Updated: Sep 17
Prized for its beauty, Chinese blue and white porcelain is the nation’s most famous china and also the most prevalent type of porcelain on the market. Throughout its history, artisans have continued to improve the way these wares are crafted and marked.
To truly appreciate this type of porcelain, it’s important to understand its history and the symbolism used by artists over the centuries.
The History of White and Blue Porcelain in China
The history of Chinese blue and white porcelain dates back to the Tang and Song eras, but it would take another hundred years, during the Yuan era, for the technology to mature.
Blue and white porcelain became mainstream in China between the late 1300s and 1600s before reaching its peak in the early 1700s. The development of this art form was due to a combination of Chinese methods and Islamic trade.
The distinctive blue color comes from cobalt ores imported from Persia. In the early days of this art form, cobalt ore was scarce and only available to artisans in limited quantities.
Over time and as global trade became more commonplace, different types of cobalt ore and application methods were used to create the distinctive shades of blue that this porcelain ware is known for.
During the Yuan era, Sumatra Blue and Samarra Blue cobalt was commonly used in the creation of blue and white porcelain. This type of cobalt was iron-rich, which created darker blue spots caused by an accumulation of iron oxide.
In the future, more rigorous firing processes were used to create more subtle differences in hues of blue, allowing for richer cobalt blue to come through the glazed surface.
During the Hong wu period (from 1368-1398), the supply of cobalt was disrupted, which meant that cobalt had to be mined locally. Because the local cobalt had a higher concentration of manganese, the blues were much softer and paler in color.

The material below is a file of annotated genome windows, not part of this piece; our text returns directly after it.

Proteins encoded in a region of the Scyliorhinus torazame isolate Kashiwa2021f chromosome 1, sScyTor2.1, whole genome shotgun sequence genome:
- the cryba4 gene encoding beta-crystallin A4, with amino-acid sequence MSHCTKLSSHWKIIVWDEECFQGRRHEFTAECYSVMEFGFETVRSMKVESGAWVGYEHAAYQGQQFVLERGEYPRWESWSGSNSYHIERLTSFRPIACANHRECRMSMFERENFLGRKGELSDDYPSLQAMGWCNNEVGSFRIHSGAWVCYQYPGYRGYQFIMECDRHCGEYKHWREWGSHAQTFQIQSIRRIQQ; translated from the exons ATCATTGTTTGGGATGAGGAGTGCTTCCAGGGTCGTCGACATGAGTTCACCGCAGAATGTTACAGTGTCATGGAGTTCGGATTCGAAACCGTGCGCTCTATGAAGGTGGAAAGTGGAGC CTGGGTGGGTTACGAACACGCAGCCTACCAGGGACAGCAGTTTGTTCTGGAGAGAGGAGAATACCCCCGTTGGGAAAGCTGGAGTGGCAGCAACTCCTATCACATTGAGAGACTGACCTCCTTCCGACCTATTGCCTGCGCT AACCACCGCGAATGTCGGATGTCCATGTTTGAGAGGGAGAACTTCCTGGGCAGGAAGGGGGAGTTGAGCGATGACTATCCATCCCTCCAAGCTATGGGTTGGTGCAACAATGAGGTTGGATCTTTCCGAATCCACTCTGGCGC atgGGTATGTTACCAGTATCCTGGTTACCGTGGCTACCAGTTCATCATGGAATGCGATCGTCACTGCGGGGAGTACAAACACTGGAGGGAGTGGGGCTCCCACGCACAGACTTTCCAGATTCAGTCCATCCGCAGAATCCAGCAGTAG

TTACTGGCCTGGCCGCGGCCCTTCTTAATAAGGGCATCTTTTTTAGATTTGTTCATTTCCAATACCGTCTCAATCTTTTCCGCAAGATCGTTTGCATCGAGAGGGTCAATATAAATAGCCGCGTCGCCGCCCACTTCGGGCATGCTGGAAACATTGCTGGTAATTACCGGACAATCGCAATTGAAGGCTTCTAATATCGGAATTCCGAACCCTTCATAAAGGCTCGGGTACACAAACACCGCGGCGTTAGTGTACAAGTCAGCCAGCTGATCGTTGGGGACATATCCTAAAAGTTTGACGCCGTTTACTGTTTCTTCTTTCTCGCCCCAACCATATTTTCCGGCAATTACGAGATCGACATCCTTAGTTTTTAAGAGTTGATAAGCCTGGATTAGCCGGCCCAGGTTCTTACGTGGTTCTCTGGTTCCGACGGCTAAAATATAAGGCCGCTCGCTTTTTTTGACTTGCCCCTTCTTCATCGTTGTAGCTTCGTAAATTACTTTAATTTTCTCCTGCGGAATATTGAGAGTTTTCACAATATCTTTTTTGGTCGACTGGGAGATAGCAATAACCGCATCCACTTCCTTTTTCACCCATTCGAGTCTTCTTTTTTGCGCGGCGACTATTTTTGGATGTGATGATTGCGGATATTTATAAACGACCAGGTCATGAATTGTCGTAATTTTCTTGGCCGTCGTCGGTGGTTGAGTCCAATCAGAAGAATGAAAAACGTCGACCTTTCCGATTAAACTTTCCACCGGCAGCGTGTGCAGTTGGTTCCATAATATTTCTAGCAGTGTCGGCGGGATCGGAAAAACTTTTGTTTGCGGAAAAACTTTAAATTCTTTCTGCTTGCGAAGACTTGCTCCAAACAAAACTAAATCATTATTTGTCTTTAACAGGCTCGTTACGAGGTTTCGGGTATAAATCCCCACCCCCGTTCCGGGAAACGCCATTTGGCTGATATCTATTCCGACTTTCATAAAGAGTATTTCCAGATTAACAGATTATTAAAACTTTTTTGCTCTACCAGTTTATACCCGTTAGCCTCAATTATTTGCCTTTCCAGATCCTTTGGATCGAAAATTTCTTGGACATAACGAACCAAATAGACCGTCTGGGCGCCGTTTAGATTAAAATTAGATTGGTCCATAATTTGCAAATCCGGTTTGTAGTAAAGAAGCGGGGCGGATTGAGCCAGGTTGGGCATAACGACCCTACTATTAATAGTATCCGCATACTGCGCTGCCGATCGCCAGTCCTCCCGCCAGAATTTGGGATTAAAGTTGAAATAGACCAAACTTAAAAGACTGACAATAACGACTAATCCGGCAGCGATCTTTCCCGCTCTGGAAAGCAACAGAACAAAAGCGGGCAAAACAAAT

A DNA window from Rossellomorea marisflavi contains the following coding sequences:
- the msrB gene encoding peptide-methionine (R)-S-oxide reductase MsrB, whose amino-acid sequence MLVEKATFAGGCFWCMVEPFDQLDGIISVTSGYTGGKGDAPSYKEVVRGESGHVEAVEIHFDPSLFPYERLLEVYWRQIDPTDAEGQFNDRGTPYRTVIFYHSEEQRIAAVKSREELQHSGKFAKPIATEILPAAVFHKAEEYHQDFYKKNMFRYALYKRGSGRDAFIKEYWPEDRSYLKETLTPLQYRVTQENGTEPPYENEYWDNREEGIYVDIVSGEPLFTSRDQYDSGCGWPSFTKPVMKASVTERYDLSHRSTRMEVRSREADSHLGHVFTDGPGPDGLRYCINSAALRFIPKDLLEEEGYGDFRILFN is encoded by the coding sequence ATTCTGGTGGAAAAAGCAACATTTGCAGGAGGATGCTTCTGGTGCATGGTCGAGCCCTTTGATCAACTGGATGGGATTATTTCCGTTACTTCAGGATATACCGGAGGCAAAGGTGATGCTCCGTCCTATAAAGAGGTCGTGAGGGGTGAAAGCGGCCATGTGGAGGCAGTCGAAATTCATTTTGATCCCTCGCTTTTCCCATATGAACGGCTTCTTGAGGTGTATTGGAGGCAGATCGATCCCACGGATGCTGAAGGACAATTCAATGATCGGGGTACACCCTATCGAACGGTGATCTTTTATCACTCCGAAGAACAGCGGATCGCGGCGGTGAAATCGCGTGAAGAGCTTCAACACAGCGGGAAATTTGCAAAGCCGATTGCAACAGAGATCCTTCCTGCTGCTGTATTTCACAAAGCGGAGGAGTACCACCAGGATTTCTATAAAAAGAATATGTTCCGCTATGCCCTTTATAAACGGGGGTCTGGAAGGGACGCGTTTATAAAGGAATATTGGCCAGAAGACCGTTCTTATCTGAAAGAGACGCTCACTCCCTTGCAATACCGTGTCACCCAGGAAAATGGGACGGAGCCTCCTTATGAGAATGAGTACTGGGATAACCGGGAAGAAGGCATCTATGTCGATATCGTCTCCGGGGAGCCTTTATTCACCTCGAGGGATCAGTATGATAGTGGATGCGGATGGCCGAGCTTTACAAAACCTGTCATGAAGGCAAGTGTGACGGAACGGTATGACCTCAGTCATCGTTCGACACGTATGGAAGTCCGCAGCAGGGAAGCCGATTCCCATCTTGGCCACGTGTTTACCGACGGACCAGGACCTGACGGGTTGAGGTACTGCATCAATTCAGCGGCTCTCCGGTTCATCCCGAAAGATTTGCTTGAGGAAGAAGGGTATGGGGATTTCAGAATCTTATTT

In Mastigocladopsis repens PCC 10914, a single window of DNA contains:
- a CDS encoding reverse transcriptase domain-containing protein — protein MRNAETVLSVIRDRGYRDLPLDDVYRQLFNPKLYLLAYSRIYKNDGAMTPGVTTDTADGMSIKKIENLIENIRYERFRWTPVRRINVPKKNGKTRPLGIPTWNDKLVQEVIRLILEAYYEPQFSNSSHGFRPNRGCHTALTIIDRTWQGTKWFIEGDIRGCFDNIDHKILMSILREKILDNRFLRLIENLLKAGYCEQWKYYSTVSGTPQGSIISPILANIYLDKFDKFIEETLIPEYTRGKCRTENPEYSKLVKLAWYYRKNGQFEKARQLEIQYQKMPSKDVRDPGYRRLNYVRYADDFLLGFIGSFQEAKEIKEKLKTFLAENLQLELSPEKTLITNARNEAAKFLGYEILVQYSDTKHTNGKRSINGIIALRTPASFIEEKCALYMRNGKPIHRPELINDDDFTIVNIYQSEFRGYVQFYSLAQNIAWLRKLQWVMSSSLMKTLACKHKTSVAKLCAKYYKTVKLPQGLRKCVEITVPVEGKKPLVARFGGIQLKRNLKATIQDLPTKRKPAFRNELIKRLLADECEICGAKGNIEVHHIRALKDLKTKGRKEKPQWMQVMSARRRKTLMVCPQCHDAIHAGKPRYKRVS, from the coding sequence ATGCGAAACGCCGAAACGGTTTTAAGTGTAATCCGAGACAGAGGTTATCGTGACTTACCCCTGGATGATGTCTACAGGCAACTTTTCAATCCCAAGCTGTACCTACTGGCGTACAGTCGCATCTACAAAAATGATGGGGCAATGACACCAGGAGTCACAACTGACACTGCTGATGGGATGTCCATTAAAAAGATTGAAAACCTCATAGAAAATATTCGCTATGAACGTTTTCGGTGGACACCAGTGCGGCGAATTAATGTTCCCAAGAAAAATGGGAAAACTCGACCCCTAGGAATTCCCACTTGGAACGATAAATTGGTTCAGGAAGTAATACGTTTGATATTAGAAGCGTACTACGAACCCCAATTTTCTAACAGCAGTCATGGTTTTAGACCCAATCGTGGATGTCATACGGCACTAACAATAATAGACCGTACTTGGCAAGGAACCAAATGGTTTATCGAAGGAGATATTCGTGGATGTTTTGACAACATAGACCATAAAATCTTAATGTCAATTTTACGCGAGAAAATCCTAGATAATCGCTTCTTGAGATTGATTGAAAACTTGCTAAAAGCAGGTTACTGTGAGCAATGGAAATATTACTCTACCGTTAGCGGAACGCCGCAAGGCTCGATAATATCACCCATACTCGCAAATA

Symbolism of White Porcelain with Blue Hand Painted Designs
Like other forms of pottery, blue and white porcelain was decorated with motifs that brought meaning to the piece.
In the 14th century, motifs had Islamic influences, as wares were often shipped to Muslim traders in Southwest-Asian markets.
Many pieces contain motifs and decorations that offer wishes to the recipient, as porcelain was often given as a gift. Common wishes and example motifs included:
· Longevity: Pine trees, peaches and cranes
· Prosperity:: Fish
· Honor:: Deer
· Happy marriage:: Mandarin ducks
Of course, religious symbols were also common. During this artform’s peak, Taoism and Buddhism were dominant religions in the country, so symbols included:
· Pearls for granting wisdom
· Books for knowledge
· Rhinoceros horns for happiness
· Coin for wealth
· Leaf of Artemis for luck
· Conch shell for knowledge
· Lotus flower for purification
· Parasol for royalty and spirituality
A wide variety of motifs and decorations have been used throughout the history of Chinese blue and white porcelain. Modern designs are less about symbolism and more about pure beauty, but artisans must still master the techniques that make blue and white porcelain so distinctive and beautiful.
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